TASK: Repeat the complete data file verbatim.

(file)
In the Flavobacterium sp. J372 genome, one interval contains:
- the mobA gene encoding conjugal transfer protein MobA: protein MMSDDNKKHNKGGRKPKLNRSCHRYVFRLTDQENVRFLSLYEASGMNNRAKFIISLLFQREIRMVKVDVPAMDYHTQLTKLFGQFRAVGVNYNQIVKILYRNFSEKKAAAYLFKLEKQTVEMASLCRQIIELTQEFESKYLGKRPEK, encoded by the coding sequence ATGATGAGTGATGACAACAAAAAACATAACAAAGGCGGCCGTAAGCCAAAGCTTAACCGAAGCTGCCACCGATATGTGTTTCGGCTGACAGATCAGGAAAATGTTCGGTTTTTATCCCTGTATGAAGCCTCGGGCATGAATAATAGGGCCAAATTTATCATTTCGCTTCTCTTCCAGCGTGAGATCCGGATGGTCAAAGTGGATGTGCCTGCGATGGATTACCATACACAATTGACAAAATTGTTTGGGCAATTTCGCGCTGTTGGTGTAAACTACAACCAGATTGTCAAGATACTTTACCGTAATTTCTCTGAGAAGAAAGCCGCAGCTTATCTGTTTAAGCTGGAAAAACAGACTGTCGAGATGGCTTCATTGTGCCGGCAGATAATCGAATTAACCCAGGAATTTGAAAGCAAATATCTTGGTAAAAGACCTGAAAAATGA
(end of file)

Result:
In the Flavobacterium sp. J372 genome, one interval contains:
- the mobA gene encoding conjugal transfer protein MobA: protein MMSDDNKKHNKGGRKPKLNRSCHRYVFRLTDQENVRFLSLYEASGMNNRAKFIISLLFQREIRMVKVDVPAMDYHTQLTKLFGQFRAVGVNYNQIVKILYRNFSEKKAAAYLFKLEKQTVEMASLCRQIIELTQEFESKYLGKRPEK, encoded by the coding sequence ATGATGAGTGATGACAACAAAAAACATAACAAAGGCGGCCGTAAGCCAAAGCTTAACCGAAGCTGCCACCGATATGTGTTTCGGCTGACAGATCAGGAAAATGTTCGGTTTTTATCCCTGTATGAAGCCTCGGGCATGAATAATAGGGCCAAATTTATCATTTCGCTTCTCTTCCAGCGTGAGATCCGGATGGTCAAAGTGGATGTGCCTGCGATGGATTACCATACACAATTGACAAAATTGTTTGGGCAATTTCGCGCTGTTGGTGTAAACTACAACCAGATTGTCAAGATACTTTACCGTAATTTCTCTGAGAAGAAAGCCGCAGCTTATCTGTTTAAGCTGGAAAAACAGACTGTCGAGATGGCTTCATTGTGCCGGCAGATAATCGAATTAACCCAGGAATTTGAAAGCAAATATCTTGGTAAAAGACCTGAAAAATGA